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duced several steam carriages, which were rather light and may be considered as generally unsuccessful. Other steam carriages were built in America during the period from 1840 to the present time, but most of these were experimental and were not permitted to run on the highways for any length of time. The steam carriage of Richard Dudgeon, shown on page 120, was built in the early fifties, and is still in excellent working condition. This machine was run in New York City and on Long Island, and it is at present stored at Locust Valley, L.I.

The regeneration of the steam carriage has been recent, and in great part has taken place in the United States. Three years ago there were probably less than a dozen steam automobiles in the country, while now there are about three thousand in actual use. This striking development has been greatly assisted by the introduction of liquid fuel and a wider knowledge of the properties of steam. Mention should be made of the excellent heavy steam vehicles of British manufacture, and the successful vehicles of DeDion and Bouton, Scott, Serpollet, and others in France, but the general tendency in these countries has been toward the development of gasolene carriages.

Serpollet invented his flash boiler in the early seventies, and has worked consistently on steam automobiles. A boiler of this type must be expensive to manufacture, and the time required to heat the elements before starting may be considered a disadvantage, particularly in pleasure vehicles. The success of Serpollet, however, should stand as a proof of the desirability of steam as a motive power for automobiles. Probably few engineers will deny the statement that steam is the best power for heavy automobiles. The successful operation of steam truck and omnibuses in Great Britain and France supports this view, particularly when we consider the almost general adoption in those countries of the gasolene motor for pleasure carriages.

Of the several thousand steam carriages of American manufacture a large number have been in use a long time,-certainly long enough to dispel any doubts regarding their practicability.

The results have been satisfactory to a high degree, both to the manufacturer and to the user. It has been demonstrated that the driver of a steam-motor vehicle need not be an engineer, and that carefulness and common sense are all that is required. The question of economy is not an important one, as the steam carriage may be operated by any one for less than a cent per mile per passenger, including lubricants.

The question of repairs is an interesting one. If a man expects to save money by disposing of his horses and adopting a motor carriage, he must give the latter good care and attention. Repairs are necessary to all machinery, but with proper inspection and maintenance, and common sense operation, the repair bill should be very small. Repairs to a steam carriage can be made almost anywhere, and this is an important advantage of the steam-driven vehicle.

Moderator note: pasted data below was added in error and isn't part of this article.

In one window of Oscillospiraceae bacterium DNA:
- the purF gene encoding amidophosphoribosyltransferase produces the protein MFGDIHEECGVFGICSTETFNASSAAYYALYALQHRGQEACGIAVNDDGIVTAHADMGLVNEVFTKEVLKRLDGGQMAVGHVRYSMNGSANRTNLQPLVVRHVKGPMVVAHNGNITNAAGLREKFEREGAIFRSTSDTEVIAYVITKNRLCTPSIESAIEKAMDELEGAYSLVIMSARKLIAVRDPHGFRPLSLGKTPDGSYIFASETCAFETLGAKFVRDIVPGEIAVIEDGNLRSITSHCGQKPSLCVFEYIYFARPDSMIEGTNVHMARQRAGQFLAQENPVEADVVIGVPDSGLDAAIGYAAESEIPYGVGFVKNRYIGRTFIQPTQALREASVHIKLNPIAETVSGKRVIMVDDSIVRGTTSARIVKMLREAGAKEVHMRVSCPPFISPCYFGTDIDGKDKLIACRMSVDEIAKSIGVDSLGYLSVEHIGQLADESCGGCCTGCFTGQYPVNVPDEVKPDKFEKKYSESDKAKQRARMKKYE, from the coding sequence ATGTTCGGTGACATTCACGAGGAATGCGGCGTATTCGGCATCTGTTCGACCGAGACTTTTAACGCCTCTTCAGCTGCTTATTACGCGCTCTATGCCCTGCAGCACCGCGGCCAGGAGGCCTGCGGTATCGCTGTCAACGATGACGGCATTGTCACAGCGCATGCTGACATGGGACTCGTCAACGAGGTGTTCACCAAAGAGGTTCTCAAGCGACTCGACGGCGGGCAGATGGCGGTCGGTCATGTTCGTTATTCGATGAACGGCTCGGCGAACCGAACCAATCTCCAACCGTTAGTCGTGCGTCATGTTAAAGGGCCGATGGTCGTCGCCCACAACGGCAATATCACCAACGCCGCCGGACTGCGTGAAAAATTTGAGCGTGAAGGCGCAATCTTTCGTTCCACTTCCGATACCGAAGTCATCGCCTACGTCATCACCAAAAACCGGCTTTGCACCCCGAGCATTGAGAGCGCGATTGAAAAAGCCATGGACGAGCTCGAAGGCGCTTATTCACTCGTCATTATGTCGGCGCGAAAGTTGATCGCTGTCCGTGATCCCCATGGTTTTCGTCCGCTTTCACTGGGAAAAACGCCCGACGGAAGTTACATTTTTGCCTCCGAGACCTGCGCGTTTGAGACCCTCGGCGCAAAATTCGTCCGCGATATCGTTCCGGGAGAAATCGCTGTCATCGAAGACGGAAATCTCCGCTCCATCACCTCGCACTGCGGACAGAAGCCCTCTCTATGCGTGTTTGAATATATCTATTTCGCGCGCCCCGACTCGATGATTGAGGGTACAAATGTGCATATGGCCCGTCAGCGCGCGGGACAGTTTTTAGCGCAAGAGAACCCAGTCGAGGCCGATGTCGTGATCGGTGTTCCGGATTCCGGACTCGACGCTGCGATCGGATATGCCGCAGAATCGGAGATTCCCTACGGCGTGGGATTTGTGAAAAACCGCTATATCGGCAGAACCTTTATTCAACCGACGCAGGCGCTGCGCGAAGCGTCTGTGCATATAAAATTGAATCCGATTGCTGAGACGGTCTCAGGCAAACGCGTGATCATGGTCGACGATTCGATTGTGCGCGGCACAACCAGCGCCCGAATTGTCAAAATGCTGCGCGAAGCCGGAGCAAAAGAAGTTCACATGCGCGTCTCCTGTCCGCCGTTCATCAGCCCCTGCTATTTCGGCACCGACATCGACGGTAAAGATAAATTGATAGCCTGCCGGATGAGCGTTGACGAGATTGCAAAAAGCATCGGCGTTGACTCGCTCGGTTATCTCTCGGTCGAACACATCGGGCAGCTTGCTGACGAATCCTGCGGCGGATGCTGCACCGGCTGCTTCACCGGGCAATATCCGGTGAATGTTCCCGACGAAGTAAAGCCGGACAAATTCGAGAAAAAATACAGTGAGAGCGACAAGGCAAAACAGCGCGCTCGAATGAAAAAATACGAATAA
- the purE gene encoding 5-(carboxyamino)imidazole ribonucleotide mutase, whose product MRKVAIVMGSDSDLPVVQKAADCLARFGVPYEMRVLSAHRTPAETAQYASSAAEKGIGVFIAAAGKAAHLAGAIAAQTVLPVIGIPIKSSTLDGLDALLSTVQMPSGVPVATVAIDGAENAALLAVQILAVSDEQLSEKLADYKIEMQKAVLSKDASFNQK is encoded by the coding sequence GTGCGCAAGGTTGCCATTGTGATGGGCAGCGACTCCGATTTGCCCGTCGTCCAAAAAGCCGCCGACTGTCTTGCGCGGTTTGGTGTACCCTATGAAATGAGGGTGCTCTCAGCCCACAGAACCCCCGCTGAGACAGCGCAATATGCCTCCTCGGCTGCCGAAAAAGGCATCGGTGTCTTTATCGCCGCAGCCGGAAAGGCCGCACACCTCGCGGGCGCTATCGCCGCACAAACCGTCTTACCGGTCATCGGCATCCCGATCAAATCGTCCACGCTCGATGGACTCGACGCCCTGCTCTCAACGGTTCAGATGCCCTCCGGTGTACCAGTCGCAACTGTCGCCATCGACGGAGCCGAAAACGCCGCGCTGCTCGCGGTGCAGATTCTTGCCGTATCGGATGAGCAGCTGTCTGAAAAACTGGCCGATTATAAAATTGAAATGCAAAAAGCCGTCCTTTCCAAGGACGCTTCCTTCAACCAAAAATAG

As a hill-climber the steam carriage has proved its worth, Pike's Peak, in the United States, has been partially ascended, and an elevation of 11,000 feet has been attained. The highest peaks in the Yosemite also have been reached, and Mt. Washington has been ascended and descended twice by a steam carriage. In the 1000-mile trip of the Automobile Club of Great Britain, a steam carriage of American make competed against fifty-seven gasolene motor carriages, and its hill-climbing performances were a revelation. The steepest hill encountered on the trip was near Nottingham, and a record of the performances of the vehicles on this grade placed the steam automobile at the head of the list in a class by itself.

With the use of steam, great power can be stored in small space, and consequently the weight of a steam automobile is low-much less than the weight of an automobile driven by a gasolene or an electric motor. The reserve force in the boiler can be used to propel the carriage up a very steep hill, in which case the engine may be developing more than its indicated horse-power for a short time, and the boiler will supply a suflicient quantity of steam to the engine, provided the speed is not too great. Thus a four horse-power engine which may be developing but a single horse-power on a level road may be forced to do six or even eight horse-power. This flexibility of the steam system is an advantage.

A carriage driven by a gasolene motor does not possess this feature, and, consequently, in order to ascend the same hill at the same speed as the steam carriage, it must have an engine of greater horse-power. With increased horsepower comes an increase of weight. A standard type of gasolene phaeton of eight-horse power weighs about eighteen hundred pounds. A standard make of steam carriage of four horse-power weighs half this amount in service condition.

As to the electric carriage, the storage battery necessary to do the same work must be very heavy. The fault is not in the motor, this, indeed, being an ideal type, but in the battery, which, if forced, will be discharged too quickly, and this, as is well known, will ruin the cells.

Assuming, then, that the steam carriage has the advantage in weight, it follows that it is less expensive than the other types, and this is borne out in practice. The matter of speed is not important. It is requisite, however, that changes of speed be readily effected. A slight touch on the throttle lever of a steam carriage varies the speed instantly, and any speed from rest to the fullest capacity of the engine can be produced by this lever. It is an interesting sight to watch the performance of a steam carriage in a crowded thoroughfare. The speed can be Faried so quickly as to give the operator thorough control of his machine, and it glides in and out among street cars and trucks like a thing of life. The carriage has a smooth motion, and the general adoption of the chain as a method of transmitting power has reduced the noise to a minimum. The exhaust is muffled and the quantity of visible steam is very small-never enough to frighten horses or to be considered as a serious objection.